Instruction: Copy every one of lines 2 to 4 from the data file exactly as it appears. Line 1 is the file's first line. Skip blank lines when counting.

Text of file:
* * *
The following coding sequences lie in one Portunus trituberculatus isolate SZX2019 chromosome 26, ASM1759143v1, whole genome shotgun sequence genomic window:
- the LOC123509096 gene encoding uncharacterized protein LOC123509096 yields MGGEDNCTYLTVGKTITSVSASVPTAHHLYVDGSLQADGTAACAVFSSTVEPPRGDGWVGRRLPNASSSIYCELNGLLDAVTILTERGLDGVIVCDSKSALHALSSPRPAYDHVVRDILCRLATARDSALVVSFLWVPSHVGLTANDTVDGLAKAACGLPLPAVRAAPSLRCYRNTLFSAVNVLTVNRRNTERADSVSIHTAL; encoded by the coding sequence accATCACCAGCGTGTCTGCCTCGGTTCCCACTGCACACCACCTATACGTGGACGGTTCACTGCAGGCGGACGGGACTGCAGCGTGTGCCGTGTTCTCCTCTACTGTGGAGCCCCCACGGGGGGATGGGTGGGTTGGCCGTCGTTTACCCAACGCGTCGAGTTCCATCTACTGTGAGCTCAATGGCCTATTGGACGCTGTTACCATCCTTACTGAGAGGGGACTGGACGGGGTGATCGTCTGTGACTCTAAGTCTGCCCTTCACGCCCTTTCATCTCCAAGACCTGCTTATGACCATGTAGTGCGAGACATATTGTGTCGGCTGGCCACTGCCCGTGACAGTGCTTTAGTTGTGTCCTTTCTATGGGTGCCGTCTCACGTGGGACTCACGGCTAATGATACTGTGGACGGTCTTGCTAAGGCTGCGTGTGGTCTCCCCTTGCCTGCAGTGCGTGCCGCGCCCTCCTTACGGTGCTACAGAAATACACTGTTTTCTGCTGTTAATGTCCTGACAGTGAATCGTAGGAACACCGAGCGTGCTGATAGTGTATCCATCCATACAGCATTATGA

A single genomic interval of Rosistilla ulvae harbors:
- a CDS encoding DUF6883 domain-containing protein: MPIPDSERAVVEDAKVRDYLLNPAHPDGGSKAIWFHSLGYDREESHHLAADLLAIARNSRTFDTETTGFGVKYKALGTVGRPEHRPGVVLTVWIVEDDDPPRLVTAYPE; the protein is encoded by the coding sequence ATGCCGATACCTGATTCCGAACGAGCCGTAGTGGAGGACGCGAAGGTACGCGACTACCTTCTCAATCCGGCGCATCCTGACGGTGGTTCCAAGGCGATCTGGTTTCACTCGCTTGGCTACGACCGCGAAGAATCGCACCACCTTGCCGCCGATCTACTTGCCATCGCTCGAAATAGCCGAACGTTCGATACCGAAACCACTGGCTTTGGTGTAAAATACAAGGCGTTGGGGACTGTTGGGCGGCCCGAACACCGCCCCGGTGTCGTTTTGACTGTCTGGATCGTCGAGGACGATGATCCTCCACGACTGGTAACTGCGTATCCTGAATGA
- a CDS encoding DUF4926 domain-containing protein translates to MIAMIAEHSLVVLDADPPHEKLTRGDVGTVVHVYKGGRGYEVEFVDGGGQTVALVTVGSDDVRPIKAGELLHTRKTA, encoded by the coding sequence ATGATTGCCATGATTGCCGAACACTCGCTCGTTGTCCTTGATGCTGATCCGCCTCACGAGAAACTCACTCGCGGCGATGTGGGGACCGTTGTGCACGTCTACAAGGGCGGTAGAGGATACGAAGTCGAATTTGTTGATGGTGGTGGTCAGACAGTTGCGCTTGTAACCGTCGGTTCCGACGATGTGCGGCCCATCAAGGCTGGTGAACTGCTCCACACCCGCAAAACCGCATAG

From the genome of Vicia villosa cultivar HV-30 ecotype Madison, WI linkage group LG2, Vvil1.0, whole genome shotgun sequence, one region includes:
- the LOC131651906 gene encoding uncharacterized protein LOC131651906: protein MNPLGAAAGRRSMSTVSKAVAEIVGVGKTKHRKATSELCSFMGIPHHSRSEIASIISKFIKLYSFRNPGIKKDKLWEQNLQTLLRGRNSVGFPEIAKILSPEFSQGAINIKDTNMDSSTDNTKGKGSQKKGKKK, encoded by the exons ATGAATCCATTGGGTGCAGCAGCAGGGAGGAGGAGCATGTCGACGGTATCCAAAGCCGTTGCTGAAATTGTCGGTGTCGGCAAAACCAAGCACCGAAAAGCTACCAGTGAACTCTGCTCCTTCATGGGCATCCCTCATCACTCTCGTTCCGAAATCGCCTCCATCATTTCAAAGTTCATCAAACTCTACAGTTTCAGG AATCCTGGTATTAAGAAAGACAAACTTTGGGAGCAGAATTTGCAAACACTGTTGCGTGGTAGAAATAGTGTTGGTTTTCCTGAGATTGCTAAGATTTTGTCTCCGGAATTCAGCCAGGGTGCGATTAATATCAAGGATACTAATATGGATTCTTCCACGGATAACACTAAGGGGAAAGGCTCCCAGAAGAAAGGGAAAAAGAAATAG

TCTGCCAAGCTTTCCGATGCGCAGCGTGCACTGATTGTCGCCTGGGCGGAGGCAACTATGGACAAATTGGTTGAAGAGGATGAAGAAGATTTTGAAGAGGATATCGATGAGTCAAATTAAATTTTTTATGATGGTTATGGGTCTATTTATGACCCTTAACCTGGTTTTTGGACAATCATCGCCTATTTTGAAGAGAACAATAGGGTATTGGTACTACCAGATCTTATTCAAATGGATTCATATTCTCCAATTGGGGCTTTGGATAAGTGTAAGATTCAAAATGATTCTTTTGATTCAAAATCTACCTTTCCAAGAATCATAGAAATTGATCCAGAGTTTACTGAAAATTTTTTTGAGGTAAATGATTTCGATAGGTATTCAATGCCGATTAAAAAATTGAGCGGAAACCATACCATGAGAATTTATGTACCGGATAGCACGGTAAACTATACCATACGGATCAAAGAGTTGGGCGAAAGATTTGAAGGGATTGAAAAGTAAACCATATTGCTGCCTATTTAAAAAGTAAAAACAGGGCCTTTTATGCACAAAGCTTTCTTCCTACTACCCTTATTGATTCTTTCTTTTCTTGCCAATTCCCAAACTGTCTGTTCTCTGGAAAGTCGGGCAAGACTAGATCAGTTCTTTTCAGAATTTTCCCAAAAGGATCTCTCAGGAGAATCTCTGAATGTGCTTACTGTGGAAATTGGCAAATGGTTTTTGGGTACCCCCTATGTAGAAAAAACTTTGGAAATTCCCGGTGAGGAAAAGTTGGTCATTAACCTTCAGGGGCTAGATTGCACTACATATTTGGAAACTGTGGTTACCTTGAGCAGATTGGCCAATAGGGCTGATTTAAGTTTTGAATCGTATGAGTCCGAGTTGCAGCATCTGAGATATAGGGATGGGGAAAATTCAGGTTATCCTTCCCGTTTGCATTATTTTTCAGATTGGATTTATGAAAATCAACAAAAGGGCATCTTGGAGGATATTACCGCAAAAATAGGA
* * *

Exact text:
- the LOC123509096 gene encoding uncharacterized protein LOC123509096 yields MGGEDNCTYLTVGKTITSVSASVPTAHHLYVDGSLQADGTAACAVFSSTVEPPRGDGWVGRRLPNASSSIYCELNGLLDAVTILTERGLDGVIVCDSKSALHALSSPRPAYDHVVRDILCRLATARDSALVVSFLWVPSHVGLTANDTVDGLAKAACGLPLPAVRAAPSLRCYRNTLFSAVNVLTVNRRNTERADSVSIHTAL; encoded by the coding sequence accATCACCAGCGTGTCTGCCTCGGTTCCCACTGCACACCACCTATACGTGGACGGTTCACTGCAGGCGGACGGGACTGCAGCGTGTGCCGTGTTCTCCTCTACTGTGGAGCCCCCACGGGGGGATGGGTGGGTTGGCCGTCGTTTACCCAACGCGTCGAGTTCCATCTACTGTGAGCTCAATGGCCTATTGGACGCTGTTACCATCCTTACTGAGAGGGGACTGGACGGGGTGATCGTCTGTGACTCTAAGTCTGCCCTTCACGCCCTTTCATCTCCAAGACCTGCTTATGACCATGTAGTGCGAGACATATTGTGTCGGCTGGCCACTGCCCGTGACAGTGCTTTAGTTGTGTCCTTTCTATGGGTGCCGTCTCACGTGGGACTCACGGCTAATGATACTGTGGACGGTCTTGCTAAGGCTGCGTGTGGTCTCCCCTTGCCTGCAGTGCGTGCCGCGCCCTCCTTACGGTGCTACAGAAATACACTGTTTTCTGCTGTTAATGTCCTGACAGTGAATCGTAGGAACACCGAGCGTGCTGATAGTGTATCCATCCATACAGCATTATGA

A single genomic interval of Rosistilla ulvae harbors:
- a CDS encoding DUF6883 domain-containing protein: MPIPDSERAVVEDAKVRDYLLNPAHPDGGSKAIWFHSLGYDREESHHLAADLLAIARNSRTFDTETTGFGVKYKALGTVGRPEHRPGVVLTVWIVEDDDPPRLVTAYPE; the protein is encoded by the coding sequence ATGCCGATACCTGATTCCGAACGAGCCGTAGTGGAGGACGCGAAGGTACGCGACTACCTTCTCAATCCGGCGCATCCTGACGGTGGTTCCAAGGCGATCTGGTTTCACTCGCTTGGCTACGACCGCGAAGAATCGCACCACCTTGCCGCCGATCTACTTGCCATCGCTCGAAATAGCCGAACGTTCGATACCGAAACCACTGGCTTTGGTGTAAAATACAAGGCGTTGGGGACTGTTGGGCGGCCCGAACACCGCCCCGGTGTCGTTTTGACTGTCTGGATCGTCGAGGACGATGATCCTCCACGACTGGTAACTGCGTATCCTGAATGA